Zimbabwe Can Solve Own Problems – Thabo Mbeki

South Africa President Thabo Mbeki (L) and his Zimbabwean counterpart Robert Mugabe (R) speak to the press after their meeting in Harare on April 12, 2008. Mbeki, who held talks with Mugabe on his way to a summit of regional leaders to discuss Zimbabwe's post-election crisis, said there was no post-election crisis in Zimbabwe and urged people to wait for the presidential result to be announced. Mugabe has chosen not to attend the gathering of the 14-nation Southern African Development Community (SADC) and has instead sent a delegation of ministers. His rival Morgan Tsvangirai will be in Lusaka, where he will press his claim to have won the March 29 presidential election and try and win support for pressure to be put on Mugabe to stand down. AFP PHOTO / ALEXANDER JOE (Photo credit should read ALEXANDER JOE/AFP/Getty Images)

ZIMBABWEANS have the ability to work out solutions that will bring about economic development in their country despite the ongoing challenges, Thabo Mbeki Foundation (TMF) chief executive officer Mr Max Moqwana has said.

Officiating at the Law Society Summer School in Nyanga last week, he said Zimbabwe urgently needed to start exporting to retain its economic stamina.

“I was very impressed by deliberations I had on Zimbabwe’s constitution and its impact on ordinary people so far. I am convinced that if Zimbabweans could come up with such a powerful constitution, they can also unite and address the current economic problems,” said Mr Moqwana.

“This country is full of creative, educated people with vast entrepreneurial skills thus there is no need to look to the West or anywhere else.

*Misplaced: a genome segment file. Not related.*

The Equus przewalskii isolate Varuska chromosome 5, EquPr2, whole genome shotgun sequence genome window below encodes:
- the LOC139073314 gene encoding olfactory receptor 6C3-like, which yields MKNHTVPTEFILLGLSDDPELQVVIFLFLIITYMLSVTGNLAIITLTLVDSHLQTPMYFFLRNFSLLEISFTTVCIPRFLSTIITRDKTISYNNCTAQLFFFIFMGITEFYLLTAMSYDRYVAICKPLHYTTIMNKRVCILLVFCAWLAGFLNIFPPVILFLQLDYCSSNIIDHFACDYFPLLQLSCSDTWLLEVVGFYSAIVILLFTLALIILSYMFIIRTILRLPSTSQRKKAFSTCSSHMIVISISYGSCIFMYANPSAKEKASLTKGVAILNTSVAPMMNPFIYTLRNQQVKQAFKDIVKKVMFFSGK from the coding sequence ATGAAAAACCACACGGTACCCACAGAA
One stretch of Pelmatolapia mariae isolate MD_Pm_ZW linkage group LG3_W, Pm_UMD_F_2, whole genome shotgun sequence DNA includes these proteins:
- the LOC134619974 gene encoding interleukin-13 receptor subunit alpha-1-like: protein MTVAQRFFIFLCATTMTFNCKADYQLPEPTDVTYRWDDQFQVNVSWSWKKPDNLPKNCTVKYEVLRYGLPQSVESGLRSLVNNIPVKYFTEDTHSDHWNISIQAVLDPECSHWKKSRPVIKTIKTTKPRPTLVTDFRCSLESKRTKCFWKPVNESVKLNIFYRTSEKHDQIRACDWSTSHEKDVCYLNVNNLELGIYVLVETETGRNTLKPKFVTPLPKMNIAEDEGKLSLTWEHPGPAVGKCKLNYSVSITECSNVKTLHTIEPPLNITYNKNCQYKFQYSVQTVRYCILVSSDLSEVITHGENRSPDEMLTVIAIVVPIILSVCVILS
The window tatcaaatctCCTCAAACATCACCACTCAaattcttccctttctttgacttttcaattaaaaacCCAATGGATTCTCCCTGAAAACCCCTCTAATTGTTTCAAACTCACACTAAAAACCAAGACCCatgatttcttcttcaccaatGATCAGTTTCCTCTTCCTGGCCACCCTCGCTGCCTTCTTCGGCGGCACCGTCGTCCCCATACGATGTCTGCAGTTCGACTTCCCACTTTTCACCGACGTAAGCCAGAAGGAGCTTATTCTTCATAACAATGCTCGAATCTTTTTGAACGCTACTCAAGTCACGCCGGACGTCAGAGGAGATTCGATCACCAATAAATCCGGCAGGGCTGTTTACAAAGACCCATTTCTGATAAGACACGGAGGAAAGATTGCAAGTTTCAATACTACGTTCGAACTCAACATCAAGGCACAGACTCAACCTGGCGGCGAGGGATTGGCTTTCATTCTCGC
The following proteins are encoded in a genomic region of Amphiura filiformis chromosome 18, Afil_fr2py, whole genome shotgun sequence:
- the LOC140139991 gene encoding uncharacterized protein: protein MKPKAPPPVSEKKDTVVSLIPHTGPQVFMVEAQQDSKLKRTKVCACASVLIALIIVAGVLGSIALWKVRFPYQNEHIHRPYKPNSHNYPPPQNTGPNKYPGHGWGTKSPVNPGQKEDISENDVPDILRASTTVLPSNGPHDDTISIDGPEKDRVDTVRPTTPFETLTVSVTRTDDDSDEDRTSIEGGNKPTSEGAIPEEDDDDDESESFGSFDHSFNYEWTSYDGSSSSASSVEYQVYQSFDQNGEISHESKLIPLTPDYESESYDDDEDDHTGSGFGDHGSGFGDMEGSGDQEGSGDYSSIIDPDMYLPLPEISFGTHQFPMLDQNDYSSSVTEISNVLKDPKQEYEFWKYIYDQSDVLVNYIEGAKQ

Members of the public must take advantage of such programmes like the bilateral agreements that President Zuma has with President Mugabe and explore opportunities to revive their own economy.”

He said the TMF was all about instilling a sense of confidence in Africans so they realise the potential they have in creating a poverty and corruption-free continent.

“Zimbabweans only need credible leaders who can be trusted and soon the country will recover from the current challenges. The issue of bond notes should not leave everyone in extreme anxiety as long they have extreme confidence in their leaders.”

Mr Moqwana added that amid all the challenges facing Zimbabweans and other African countries, Africans must not give up on working towards the development of their continent.

“Our founder, former South African President Thabo Mbeki had Africa in mind when he set up the foundation. As long as we are alive we must pursue our dream of a prosperous Africa with no poverty, inequality and all that hinders development.”

The foundation was established in 2008 as non-profit organisation by its patron,

Cde Mbeki, when he resigned as president of the Republic of South Africa.

The central mission of the foundation is to enable and promote the achievement of Africa’s renaissance.

Africa’s renaissance is a concept that African people and nations shall overcome the challenges confronting the continent and achieve cultural, scientific, and economic renewal.

Mr Moqwana said the TMF vision was the rebirth of Africa and success in eradicating poverty, underdevelopment, reaffirm the dignity of Africans, build relations of friendship and peaceful cooperation among the peoples of Africa.

“We also stand for Africans including those in the Diaspora to achieve progress on the important challenge of gender equality and ensure that Africa takes her rightful place among the peoples of the world as an equal player in the universal effort to determine the future of our common globe,” said Mr Moqwana.

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